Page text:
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Jacob Engel, Israeli businessman active in the African mining industry.
Luca Cordero di Montezemolo, Italian businessman and politician
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Solomon Humes, Bahamian bishop of a small denomination
Soulieman Marouf, British Syrian businessman Nakash family members
Idan Ofer, London-based Israeli business magnate and philanthropist, founder of Tanker Pacific.
Igor Olenicoff, American billionaire
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K P Singh, Indian businessman
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Dov Weissglass, Israeli lawyer and business man who has been closely linked with the Middle East peace process, particularly under Prime Minister Ariel Sharon.
Teddy Sagi, a London-based Israeli billionaire businessman founder of Playtech and the majority shareholder of Market Tech Holdings, which owns London’s Camden Market, and of two AIM-listed technology companies.
Jacob Weinroth, an Israeli attorney, founder partner of Dr. J. Weinroth & Co. Law Office and owner and director of Sapir Holdings.
Benjamin Wey, Chinese American financier and president of New York Global Group Main shareholders of Anheuser-Busch InBev
Mallika Srinivasan,Chairman and Chief Executive Officer of TAFE – Tractors and Farm Equipment Limited and Indira Sivasailam (died in December 2008)
Abdul Rashid Mir, founder and CEO of Cottage Industries Exposition Limited (CIE) & Tabasum Mir
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Onkar Kanwar, Chairman & MD of Apollo Tyres
Garware family, family of Abasaheb Garware, was a pioneering industrialist from Maharashtra state in India
Shishir K Bajoria, promoter of SK Bajoria Group, which has steel refractory units
Mario Vargas Llosa, Peruvian writer, winner of the Nobel Prize in Literature
Marllory Chacón Rossell, Guatemalan drug trafficker.
Jorge Milton Cifuentes-Villa, Colombian drug trafficker, head of the Cifuentes-Villa Drug Trafficking Organization and partner of Joaquín “Chapo” Guzmán.
Rafael Caro Quintero, Mexican drug trafficker and one of the founders of the now-disintegrated Guadalajara Cartel.
Iqbal Mirchi (died 14 August 2013), right-hand man of India’s most wanted criminal, Dawood Ibrahim
Gonzalo Delaveu, head of global corruption watchdog Transparency International’s Chile branch (resigned 4 April 2016)
One of the clients of the off-shore incorporations firm Mossack Fonseca, exposed in the so-called Panama Papers this week, was PetroSaudi’s Tarek Obaid.
Using a web of off-shore vehicles, he and fellow director Patrick Mahony secretly invested some of the millions they obtained in illegal backhanders from Malaysia’s Development fund in a private education company that bought up some of the UK’s poshest private schools.
Documents acquired by Sarawak Report reveal that the two men are the secret funders behind the self proclaimed entrepreneur, Marwan Naja, who acts as Chairman of Bellevue Education, a fast growing business, which has acquired 12 lucrative schools since 2010.
The Bellevue Education Group, previously named The Really Great Education Company Limited, is officially run from Geneva, although its UK registered company address is the PetroSaudi headquarters in Curzon Street.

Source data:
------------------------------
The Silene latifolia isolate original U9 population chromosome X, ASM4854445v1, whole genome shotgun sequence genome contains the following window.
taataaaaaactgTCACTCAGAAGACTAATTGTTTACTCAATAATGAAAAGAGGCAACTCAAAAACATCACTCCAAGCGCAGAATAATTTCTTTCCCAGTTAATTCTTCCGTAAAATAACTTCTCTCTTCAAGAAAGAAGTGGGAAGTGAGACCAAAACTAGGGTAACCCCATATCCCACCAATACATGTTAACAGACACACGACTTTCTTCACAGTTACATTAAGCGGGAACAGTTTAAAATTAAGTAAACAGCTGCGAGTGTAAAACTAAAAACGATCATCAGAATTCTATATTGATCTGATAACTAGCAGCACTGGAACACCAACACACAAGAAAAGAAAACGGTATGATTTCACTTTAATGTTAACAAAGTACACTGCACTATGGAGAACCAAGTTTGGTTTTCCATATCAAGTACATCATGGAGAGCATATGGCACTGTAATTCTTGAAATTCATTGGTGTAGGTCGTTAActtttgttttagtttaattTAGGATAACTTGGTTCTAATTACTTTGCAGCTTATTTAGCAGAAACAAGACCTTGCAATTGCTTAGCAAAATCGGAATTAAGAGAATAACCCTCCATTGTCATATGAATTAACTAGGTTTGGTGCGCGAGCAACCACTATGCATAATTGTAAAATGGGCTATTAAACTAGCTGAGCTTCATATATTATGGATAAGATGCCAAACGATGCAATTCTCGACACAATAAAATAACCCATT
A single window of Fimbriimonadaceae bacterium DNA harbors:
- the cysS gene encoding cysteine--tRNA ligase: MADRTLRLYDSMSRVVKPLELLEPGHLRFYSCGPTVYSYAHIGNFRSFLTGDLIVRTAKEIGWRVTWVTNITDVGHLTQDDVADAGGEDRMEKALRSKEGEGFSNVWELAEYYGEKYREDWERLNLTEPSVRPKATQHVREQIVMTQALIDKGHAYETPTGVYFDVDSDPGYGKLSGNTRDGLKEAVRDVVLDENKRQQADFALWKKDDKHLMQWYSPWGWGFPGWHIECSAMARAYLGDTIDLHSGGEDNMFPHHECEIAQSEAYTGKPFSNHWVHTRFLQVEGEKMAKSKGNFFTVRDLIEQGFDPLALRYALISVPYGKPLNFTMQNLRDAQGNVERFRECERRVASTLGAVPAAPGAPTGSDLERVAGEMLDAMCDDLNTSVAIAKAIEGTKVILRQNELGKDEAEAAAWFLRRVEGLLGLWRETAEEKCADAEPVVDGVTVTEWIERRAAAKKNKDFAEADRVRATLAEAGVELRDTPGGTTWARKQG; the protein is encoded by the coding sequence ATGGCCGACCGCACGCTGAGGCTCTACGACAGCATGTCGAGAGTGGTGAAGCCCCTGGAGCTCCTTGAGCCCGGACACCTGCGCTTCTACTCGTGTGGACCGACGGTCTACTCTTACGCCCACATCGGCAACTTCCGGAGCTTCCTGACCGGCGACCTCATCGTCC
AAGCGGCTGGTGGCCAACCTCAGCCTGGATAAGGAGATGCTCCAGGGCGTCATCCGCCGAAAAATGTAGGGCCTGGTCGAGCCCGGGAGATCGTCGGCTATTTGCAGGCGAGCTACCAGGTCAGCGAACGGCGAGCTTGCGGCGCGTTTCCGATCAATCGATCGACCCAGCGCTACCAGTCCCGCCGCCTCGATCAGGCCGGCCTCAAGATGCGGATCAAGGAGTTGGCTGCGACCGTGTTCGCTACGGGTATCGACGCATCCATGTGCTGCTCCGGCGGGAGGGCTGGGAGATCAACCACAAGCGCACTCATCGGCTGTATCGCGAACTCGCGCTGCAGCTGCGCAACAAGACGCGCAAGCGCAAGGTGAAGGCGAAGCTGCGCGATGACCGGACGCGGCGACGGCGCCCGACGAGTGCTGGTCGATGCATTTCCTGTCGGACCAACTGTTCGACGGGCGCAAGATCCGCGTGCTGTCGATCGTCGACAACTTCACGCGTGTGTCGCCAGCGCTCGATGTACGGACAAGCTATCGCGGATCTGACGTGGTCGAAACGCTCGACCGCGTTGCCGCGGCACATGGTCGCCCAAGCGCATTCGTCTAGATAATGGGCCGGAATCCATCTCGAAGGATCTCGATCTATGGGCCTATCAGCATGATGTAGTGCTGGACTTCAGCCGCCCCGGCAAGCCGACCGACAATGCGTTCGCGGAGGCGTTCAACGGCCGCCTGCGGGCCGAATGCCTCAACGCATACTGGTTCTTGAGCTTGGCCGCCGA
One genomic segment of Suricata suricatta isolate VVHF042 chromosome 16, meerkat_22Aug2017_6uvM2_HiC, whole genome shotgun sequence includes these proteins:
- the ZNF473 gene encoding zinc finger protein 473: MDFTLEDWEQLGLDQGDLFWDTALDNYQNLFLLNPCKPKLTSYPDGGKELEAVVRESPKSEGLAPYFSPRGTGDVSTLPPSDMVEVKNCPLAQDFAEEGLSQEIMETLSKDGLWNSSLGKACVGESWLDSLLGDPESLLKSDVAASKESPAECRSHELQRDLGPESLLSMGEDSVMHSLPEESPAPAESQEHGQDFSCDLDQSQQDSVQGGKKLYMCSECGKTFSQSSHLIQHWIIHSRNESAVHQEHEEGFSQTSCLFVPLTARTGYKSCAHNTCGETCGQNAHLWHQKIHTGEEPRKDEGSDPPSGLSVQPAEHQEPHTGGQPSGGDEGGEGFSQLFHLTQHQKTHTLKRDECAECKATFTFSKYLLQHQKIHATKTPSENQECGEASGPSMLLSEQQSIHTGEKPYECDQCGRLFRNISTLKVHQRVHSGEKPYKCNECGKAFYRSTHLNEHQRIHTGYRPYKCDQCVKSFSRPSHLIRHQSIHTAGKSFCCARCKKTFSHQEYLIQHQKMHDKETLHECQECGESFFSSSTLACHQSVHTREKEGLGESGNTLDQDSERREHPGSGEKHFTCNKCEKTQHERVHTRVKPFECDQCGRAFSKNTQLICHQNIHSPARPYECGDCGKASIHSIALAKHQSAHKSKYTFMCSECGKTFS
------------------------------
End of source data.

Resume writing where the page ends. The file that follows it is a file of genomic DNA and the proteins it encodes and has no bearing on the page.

In fact, the business is primarily owned by two vehicles named Plato One and Plato Two based in Hong Kong, which are in turn controlled by Mahony together with an off-shore company owned by Obaid called Maplehill Property Limited (BVI).
In the course of setting up the complex ownership structure in 2010 Marwan (who has just one share) reported he had:
“taken specific tax advice from a firm of internationally recognised accountants which has confirmed to him in writing that no Tax will be payable.. as a result of any dividends, distributions or other returns..whether during the Investment or following an exit from the Investment”
“Passionate about education” – Mark Malley has cashed in on his passion
The revelations will be an embarrassment to the high profile educationalist, Mark Malley, who set up the company, after what he claims was a highly successful stint as a headmaster, turning around failing schools.
He is the Chief Executive of Bellevue Education Group and owns shares in the fast expanding venture, which plainly seeks to cash in on a perceived burgeoning market for private early years schools in and around London.
The re-structuring and re-branding of Bellevue took place in late 2010, after a major initial injection of five and a half million pounds from the new secret investors, who engaged Marwan Naja to represent their interests, according to documents obtained by Sarawak Report.
The two PetroSaudi directors agreed to make available more cash when needed to expand the project and we have evidence they raised over £20 million (RM110 million) in share capital and lending over the course of the next few months.
Patrick Mahony –
The cash flow became available not long after both men received large sums of money directly into their private JP Morgan Suisse bank accounts from the now fugitive Malaysian businessmen Jho Low, which was termed as a payment for their role in “brokering” the billion dollar 1MDB PetroSaudi joint venture in September 2009 – from which Low siphoned out US$700 million into his private company Good Star Limited.
Tarek Obaid received US$85 million in this initial backhander, of which bank accounts show US$33 million was passed on to Mahony.
Neither man had been previously wealthy, however the injection of a further US$300 million into their company PetroSaudi, combined with further later backhanders from 1MDB via Low transformed their fortunes.
Avoiding tax on stolen cash
Sarawak Report has already reported how, within a month of receiving his pay out for ‘fronting’ Jho Low’s theft from 1MDB, Mahony had bought a £6 million town housein London’s swanky Notting Hill.
Tarek Obaid, was transformed from a cash hungry youth in Geneva to the head of a ‘philanthropist family foundation’ by his involvement in the 2009 PetroSaudi heist.